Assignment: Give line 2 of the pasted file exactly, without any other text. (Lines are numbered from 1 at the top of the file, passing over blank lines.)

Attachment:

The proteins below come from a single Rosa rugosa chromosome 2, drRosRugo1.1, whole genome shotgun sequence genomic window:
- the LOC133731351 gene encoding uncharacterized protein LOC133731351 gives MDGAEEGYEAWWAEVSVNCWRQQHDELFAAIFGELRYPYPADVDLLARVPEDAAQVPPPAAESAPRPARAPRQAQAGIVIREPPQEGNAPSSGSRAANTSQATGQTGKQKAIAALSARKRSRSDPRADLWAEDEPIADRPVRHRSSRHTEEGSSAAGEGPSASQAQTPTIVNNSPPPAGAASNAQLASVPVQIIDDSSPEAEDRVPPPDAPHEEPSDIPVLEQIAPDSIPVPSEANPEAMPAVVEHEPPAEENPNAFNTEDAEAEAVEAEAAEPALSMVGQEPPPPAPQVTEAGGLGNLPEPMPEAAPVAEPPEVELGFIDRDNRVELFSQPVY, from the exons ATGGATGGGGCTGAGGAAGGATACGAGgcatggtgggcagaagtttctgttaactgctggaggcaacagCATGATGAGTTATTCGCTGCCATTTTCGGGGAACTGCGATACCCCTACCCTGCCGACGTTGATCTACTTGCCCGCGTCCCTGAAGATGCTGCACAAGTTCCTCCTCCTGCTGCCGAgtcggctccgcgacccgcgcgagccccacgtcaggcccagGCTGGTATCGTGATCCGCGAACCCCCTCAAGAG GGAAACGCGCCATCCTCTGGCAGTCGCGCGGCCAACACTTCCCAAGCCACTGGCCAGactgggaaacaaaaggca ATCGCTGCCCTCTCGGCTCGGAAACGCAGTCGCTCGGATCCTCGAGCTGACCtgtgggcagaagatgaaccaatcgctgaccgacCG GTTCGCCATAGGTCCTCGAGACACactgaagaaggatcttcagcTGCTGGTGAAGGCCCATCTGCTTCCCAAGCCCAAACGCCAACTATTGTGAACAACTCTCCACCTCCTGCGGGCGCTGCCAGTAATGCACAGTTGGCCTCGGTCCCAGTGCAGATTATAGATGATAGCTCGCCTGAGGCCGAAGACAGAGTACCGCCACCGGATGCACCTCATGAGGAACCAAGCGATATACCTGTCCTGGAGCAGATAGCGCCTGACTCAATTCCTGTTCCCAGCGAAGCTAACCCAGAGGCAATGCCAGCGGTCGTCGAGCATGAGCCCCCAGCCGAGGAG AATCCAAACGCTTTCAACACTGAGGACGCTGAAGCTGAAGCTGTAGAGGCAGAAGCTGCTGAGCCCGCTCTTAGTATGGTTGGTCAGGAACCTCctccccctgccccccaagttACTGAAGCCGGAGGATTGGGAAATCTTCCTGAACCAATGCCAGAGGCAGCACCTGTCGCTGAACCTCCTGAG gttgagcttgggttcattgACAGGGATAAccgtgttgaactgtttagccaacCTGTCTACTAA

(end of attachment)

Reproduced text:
- the LOC133731351 gene encoding uncharacterized protein LOC133731351 gives MDGAEEGYEAWWAEVSVNCWRQQHDELFAAIFGELRYPYPADVDLLARVPEDAAQVPPPAAESAPRPARAPRQAQAGIVIREPPQEGNAPSSGSRAANTSQATGQTGKQKAIAALSARKRSRSDPRADLWAEDEPIADRPVRHRSSRHTEEGSSAAGEGPSASQAQTPTIVNNSPPPAGAASNAQLASVPVQIIDDSSPEAEDRVPPPDAPHEEPSDIPVLEQIAPDSIPVPSEANPEAMPAVVEHEPPAEENPNAFNTEDAEAEAVEAEAAEPALSMVGQEPPPPAPQVTEAGGLGNLPEPMPEAAPVAEPPEVELGFIDRDNRVELFSQPVY, from the exons ATGGATGGGGCTGAGGAAGGATACGAGgcatggtgggcagaagtttctgttaactgctggaggcaacagCATGATGAGTTATTCGCTGCCATTTTCGGGGAACTGCGATACCCCTACCCTGCCGACGTTGATCTACTTGCCCGCGTCCCTGAAGATGCTGCACAAGTTCCTCCTCCTGCTGCCGAgtcggctccgcgacccgcgcgagccccacgtcaggcccagGCTGGTATCGTGATCCGCGAACCCCCTCAAGAG GGAAACGCGCCATCCTCTGGCAGTCGCGCGGCCAACACTTCCCAAGCCACTGGCCAGactgggaaacaaaaggca ATCGCTGCCCTCTCGGCTCGGAAACGCAGTCGCTCGGATCCTCGAGCTGACCtgtgggcagaagatgaaccaatcgctgaccgacCG GTTCGCCATAGGTCCTCGAGACACactgaagaaggatcttcagcTGCTGGTGAAGGCCCATCTGCTTCCCAAGCCCAAACGCCAACTATTGTGAACAACTCTCCACCTCCTGCGGGCGCTGCCAGTAATGCACAGTTGGCCTCGGTCCCAGTGCAGATTATAGATGATAGCTCGCCTGAGGCCGAAGACAGAGTACCGCCACCGGATGCACCTCATGAGGAACCAAGCGATATACCTGTCCTGGAGCAGATAGCGCCTGACTCAATTCCTGTTCCCAGCGAAGCTAACCCAGAGGCAATGCCAGCGGTCGTCGAGCATGAGCCCCCAGCCGAGGAG AATCCAAACGCTTTCAACACTGAGGACGCTGAAGCTGAAGCTGTAGAGGCAGAAGCTGCTGAGCCCGCTCTTAGTATGGTTGGTCAGGAACCTCctccccctgccccccaagttACTGAAGCCGGAGGATTGGGAAATCTTCCTGAACCAATGCCAGAGGCAGCACCTGTCGCTGAACCTCCTGAG gttgagcttgggttcattgACAGGGATAAccgtgttgaactgtttagccaacCTGTCTACTAA